• Share buy-backs

    Attention

    Warning:

    This information may not apply to the current year. Check the content carefully to ensure it is applicable to your circumstances.

    End of attention

    As a shareholder you may receive an offer to buy back some or all of your shares in a company. When you dispose of your shares back to the company you may make a capital gain or loss from that CGT event. Some of the buy-back price may also be treated as a dividend for tax purposes. The time you make the capital gain or loss will depend on the conditions of the particular buy-back offer. It may be the time you lodge your application to participate in the buy-back or, if it is a conditional offer of buy-back, the time the offer is accepted.

    Contact the ATO if the information provided by the company is not sufficient for you to calculate your capital gain or loss.

    Example

    John bought 4,500 shares in Company A in January 1994 at a cost of $5 per share. In February 2000, John applied to participate in a buy-back offer to dispose of 675 shares (15 per cent). Company A approved a buy-back of 10 per cent (450) of the shares on 15 June 2000. The company sent John a cheque on 5 July for $4,050 (450 shares x $9). No part of the distribution is a dividend.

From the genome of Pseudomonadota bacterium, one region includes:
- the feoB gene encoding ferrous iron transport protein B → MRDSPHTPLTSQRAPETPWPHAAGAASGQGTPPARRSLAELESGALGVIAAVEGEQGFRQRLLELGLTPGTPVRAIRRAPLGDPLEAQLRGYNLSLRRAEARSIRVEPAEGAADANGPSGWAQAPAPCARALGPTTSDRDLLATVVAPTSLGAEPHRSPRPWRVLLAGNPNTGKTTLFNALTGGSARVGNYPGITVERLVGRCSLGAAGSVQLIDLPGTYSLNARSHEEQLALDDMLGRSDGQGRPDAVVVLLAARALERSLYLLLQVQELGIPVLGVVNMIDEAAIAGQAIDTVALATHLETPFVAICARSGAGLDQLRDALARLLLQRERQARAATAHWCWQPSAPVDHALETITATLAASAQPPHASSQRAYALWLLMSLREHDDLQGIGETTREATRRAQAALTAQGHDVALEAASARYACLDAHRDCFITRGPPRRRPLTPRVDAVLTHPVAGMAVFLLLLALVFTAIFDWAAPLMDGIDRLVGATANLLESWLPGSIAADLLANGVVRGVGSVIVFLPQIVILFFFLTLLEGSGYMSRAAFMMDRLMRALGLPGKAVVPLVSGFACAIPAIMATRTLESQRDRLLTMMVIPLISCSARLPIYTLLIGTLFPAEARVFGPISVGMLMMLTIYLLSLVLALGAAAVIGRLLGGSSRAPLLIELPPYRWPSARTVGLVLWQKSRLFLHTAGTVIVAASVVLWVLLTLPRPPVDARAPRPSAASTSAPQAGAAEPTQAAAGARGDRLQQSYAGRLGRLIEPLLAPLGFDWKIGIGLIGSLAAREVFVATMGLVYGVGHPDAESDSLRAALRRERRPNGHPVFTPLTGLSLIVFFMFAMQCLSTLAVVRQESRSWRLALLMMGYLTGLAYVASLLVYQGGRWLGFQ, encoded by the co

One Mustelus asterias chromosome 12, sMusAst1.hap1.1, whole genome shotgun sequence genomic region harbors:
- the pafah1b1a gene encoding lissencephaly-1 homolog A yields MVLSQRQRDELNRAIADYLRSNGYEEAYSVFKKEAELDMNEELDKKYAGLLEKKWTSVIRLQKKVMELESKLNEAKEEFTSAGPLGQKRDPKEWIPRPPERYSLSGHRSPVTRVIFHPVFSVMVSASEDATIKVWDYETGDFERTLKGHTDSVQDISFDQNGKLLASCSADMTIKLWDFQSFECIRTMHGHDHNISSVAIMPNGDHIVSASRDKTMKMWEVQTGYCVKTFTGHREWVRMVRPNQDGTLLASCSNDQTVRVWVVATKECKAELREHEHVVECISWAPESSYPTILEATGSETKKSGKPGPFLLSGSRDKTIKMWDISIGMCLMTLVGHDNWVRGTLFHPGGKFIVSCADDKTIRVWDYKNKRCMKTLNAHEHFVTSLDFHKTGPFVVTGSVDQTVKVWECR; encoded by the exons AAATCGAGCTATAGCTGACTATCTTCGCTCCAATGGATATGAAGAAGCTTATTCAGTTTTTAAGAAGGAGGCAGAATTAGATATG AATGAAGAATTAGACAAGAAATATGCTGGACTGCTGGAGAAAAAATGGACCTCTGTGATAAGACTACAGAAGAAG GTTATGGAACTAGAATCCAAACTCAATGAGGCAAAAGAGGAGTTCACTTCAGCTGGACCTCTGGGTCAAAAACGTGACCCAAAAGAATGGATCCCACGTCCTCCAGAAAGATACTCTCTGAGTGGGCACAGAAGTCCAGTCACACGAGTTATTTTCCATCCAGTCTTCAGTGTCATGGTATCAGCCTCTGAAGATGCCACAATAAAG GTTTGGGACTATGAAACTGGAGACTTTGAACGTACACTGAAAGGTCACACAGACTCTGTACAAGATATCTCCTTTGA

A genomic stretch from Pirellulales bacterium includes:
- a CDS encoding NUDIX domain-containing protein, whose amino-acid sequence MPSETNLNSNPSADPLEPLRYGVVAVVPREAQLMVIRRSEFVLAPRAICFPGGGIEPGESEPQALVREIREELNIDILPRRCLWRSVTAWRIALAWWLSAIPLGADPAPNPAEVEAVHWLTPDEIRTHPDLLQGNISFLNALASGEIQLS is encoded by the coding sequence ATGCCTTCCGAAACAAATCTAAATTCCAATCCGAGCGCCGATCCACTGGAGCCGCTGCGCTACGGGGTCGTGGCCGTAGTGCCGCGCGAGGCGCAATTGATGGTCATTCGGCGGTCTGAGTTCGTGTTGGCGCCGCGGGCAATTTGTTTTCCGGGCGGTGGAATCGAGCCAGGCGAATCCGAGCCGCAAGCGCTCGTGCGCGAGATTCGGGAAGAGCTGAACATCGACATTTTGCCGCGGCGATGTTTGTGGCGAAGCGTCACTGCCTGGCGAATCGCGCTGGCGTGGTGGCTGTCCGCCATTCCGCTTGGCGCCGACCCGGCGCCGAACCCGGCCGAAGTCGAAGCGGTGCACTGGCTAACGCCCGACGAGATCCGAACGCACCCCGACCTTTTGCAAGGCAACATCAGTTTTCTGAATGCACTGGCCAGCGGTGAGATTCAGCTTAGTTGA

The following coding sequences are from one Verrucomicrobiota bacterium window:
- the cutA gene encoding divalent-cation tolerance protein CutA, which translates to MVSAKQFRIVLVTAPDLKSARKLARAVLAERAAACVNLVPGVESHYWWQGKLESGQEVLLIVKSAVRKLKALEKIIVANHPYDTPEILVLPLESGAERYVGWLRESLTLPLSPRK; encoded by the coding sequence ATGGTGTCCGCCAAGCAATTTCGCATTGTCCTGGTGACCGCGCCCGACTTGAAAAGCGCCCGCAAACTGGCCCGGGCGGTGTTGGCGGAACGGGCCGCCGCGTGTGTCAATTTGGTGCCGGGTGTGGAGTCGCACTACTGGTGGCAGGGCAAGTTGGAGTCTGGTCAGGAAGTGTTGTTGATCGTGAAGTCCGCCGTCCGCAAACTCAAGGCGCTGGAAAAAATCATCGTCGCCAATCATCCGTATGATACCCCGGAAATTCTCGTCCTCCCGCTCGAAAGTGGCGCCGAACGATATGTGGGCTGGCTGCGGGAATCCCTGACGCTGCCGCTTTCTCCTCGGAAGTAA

John works out his capital gain for 1999-2000 as follows.

    If he chooses to index the cost base

    Capital proceeds

    $4,050

    Cost base 450 shares x $5
    $2250 x 1.118 (includes indexation)

    $2,515

    Capital gain

    $1,535

    If he chooses to claim the CGT discount

    Capital proceeds

    $4,050

    Cost base

    $2,250

    Discount capital gain

    $1,800

    If John has no capital losses to apply against this capital gain, he will include $900 (50 per cent of $1800) in his assessable income.

    Last modified: 18 Sep 2009QC 18323